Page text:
The Cognitive Domain

(This material is adapted from Bill Huitt's page on Bloom et al.'s Taxonomy of the Cognitive Domain .)

Bloom et al.'s Taxonomy of the Cognitive Domain

Beginning in 1948, a group of educators undertook the task of classifying education goals and objectives. The intention was to develop a classification system for three domains: the cognitive, the affective, and the psychomotor. Work on the cognitive domain was completed in 1956 and is commonly referred to as Bloom's Taxonomy of the Cognitive Domain although the full title was Taxonomy of educational objectives: The classification of educational goals. Handbook I: Cognitive domain with the text having 4 other authors (M. Englehart, E. Furst, W. Hill, and D Krathwohl).

The major idea of the taxonomy is that what educators want students to know (and, therefore, statements of educational objectives) can be arranged in a hierarchy from less to more complex. The taxonomy is presented below with sample verbs and a sample behavior statement for each level. In general, research over the last 40 years has confirmed the taxonomy as a hierarchy with the exception of the top two levels. It is uncertain at this time whether synthesis and evaluation should be reversed (i.e., evaluation is less difficult to accomplish than synthesis) or whether synthesis and evaluation are at the same level of difficulty but use different cognitive processes.

In any case it is clear that students can "know" about a topic or subject at different levels. While most teacher-made tests still test at the lower levels of the taxonomy, research has shown that students remember more when they have learned to handle the topic at the higher levels of the taxonomy.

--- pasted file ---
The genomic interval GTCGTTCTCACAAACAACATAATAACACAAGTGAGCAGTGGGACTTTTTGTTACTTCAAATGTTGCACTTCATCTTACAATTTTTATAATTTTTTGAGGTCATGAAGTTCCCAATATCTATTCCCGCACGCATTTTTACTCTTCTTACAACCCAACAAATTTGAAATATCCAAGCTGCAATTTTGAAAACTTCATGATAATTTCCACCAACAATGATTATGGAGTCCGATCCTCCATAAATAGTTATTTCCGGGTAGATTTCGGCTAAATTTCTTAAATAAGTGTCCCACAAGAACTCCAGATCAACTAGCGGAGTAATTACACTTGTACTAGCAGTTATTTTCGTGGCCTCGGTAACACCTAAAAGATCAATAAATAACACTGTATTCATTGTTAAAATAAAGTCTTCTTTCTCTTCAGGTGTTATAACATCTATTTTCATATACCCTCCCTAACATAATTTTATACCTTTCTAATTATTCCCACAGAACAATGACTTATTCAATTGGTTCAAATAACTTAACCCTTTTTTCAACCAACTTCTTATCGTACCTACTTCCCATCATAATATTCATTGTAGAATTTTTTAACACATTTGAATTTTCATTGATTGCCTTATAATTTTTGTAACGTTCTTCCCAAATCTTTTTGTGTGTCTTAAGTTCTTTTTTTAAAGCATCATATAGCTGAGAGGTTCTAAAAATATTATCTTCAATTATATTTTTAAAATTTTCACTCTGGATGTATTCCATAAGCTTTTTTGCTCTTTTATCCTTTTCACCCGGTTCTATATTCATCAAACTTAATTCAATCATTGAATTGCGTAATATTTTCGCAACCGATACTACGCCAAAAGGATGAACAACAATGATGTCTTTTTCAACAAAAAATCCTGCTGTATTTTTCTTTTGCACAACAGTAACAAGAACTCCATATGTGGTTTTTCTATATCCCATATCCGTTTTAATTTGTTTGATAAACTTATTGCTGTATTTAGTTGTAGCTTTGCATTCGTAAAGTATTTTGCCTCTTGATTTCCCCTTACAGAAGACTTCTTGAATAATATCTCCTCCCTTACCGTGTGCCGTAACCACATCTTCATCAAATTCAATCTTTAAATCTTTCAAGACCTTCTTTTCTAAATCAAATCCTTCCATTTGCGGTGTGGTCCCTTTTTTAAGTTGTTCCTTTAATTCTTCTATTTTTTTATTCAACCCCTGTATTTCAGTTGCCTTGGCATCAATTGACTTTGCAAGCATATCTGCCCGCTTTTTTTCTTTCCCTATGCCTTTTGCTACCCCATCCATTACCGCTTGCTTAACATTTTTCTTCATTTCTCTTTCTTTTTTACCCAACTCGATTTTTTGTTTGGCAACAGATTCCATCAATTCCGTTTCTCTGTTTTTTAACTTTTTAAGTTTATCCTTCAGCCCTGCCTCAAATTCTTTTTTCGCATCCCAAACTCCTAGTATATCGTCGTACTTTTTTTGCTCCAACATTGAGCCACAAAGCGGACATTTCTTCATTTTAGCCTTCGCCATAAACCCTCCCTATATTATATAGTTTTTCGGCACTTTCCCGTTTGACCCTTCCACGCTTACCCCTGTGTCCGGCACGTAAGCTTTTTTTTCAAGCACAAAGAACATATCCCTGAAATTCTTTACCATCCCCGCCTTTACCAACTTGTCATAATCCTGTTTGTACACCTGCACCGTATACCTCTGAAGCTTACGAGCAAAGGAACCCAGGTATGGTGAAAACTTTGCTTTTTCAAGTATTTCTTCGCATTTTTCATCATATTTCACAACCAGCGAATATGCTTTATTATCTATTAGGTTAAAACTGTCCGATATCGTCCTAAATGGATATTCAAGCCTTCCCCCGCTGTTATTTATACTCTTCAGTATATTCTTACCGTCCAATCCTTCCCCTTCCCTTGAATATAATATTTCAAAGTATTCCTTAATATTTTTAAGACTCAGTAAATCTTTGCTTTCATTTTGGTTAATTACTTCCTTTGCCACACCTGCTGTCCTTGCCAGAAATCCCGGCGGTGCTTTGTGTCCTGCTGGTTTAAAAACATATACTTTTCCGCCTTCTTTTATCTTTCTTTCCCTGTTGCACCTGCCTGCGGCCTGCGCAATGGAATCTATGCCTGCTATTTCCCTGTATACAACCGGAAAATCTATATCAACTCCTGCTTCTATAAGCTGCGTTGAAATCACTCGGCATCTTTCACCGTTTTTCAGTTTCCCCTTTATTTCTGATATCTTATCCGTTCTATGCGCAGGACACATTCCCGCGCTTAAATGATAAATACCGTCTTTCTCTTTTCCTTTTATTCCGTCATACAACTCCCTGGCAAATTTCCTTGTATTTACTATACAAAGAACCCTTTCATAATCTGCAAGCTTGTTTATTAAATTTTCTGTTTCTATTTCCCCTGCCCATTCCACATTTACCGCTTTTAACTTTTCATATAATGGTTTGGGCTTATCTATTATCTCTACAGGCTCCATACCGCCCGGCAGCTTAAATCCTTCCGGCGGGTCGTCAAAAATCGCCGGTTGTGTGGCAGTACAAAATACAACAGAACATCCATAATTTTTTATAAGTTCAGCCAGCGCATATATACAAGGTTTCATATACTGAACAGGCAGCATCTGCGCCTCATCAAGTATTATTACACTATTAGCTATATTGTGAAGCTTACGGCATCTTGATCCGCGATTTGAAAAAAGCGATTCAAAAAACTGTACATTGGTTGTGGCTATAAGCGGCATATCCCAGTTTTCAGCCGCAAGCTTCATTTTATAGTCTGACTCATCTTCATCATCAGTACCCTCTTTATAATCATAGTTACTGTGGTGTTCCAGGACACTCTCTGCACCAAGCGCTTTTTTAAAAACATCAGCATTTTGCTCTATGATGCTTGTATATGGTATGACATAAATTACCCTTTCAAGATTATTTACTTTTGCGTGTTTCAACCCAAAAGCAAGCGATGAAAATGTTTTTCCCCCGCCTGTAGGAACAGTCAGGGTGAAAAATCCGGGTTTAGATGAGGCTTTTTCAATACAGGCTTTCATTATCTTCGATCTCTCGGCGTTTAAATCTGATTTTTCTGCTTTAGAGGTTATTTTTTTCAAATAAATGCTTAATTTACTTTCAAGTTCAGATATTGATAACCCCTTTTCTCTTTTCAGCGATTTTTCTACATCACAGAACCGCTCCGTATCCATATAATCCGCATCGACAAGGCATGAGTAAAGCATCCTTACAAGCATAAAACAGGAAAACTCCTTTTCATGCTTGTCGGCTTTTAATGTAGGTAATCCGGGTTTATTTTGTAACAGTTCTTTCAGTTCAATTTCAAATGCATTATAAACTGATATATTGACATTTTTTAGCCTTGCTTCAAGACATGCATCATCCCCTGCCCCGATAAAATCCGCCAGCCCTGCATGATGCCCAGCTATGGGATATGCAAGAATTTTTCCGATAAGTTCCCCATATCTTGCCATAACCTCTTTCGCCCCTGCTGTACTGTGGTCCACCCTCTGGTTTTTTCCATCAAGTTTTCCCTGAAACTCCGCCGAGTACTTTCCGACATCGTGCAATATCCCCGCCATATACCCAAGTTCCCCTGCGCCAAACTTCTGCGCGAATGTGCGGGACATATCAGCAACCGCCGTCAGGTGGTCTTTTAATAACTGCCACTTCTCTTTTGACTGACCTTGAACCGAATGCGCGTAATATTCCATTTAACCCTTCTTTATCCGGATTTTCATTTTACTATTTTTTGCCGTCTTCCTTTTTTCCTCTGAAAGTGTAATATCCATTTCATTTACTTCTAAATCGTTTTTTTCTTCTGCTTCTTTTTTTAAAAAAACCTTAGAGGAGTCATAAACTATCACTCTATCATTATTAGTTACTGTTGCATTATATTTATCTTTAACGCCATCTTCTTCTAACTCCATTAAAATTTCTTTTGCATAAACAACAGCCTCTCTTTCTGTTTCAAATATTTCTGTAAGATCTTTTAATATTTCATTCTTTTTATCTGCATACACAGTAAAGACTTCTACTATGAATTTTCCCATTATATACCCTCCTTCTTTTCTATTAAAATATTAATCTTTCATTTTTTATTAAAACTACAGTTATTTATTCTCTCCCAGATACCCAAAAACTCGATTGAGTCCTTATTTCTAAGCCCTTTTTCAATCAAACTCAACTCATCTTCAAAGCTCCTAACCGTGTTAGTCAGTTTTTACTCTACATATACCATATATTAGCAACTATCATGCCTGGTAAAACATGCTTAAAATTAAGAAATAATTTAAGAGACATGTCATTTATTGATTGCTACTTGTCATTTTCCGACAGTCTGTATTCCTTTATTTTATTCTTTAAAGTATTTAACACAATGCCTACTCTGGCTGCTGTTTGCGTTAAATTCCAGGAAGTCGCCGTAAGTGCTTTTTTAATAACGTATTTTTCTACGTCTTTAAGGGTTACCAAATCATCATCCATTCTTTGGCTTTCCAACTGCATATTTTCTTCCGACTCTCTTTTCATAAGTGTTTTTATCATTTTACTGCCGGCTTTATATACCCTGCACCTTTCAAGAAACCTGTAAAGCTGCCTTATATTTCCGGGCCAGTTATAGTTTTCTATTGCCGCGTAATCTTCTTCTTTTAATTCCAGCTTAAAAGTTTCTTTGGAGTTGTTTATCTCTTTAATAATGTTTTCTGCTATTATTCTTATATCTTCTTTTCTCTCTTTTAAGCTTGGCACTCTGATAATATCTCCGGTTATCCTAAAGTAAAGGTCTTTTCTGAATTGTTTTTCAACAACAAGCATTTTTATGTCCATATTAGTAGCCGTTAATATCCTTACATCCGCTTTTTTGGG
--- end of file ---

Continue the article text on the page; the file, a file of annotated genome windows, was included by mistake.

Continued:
LEVEL DEFINITION SAMPLE
VERBS
SAMPLE
BEHAVIORS
EVALUATION Student appraises, assesses, or critiques on a basis of specific standards and criteria. Use
Judge
Recommend
Critique
Justify
The student will judge the effectiveness of writing objectives using Bloom's taxonomy.
SYNTHESIS Student originates, integrates, and combines ideas into a product, plan or proposal that is new to him or her. Create
Design
Hypothesize
Invent
Develop
The student will design a classification scheme for writing educational objectives that combines the cognitive, affective, and psychomotor domains.
ANALYSIS Student distinguishes, classifies, and relates the assumptions, hypotheses, evidence, or structure of a statement or question. Analyze
Categorize
Compare
Contrast
Separate
The student will compare and contrast the cognitive and affective domains.
APPLICATION Student selects, transfers, and uses data and principles to complete a problem or task with a minimum of direction. Use
Compute
Solve
Demonstrate
Apply
Construct
The student will write an instructional objective for each level of Bloom's taxonomy.
COMPREHENSION Student translates, comprehends, or interprets information based on prior learning. Explain
Summarize
Paraphrase
Describe
Illustrate
The student will explain the purpose of Bloom's taxonomy of the cognitive domain.
KNOWLEDGE Student recalls or recognizes information, ideas, and principles in the approximate form in which they were learned. Write
List
Label
Name
State
Define
The student will define the 6 levels of Bloom's taxonomy of the cognitive domain.
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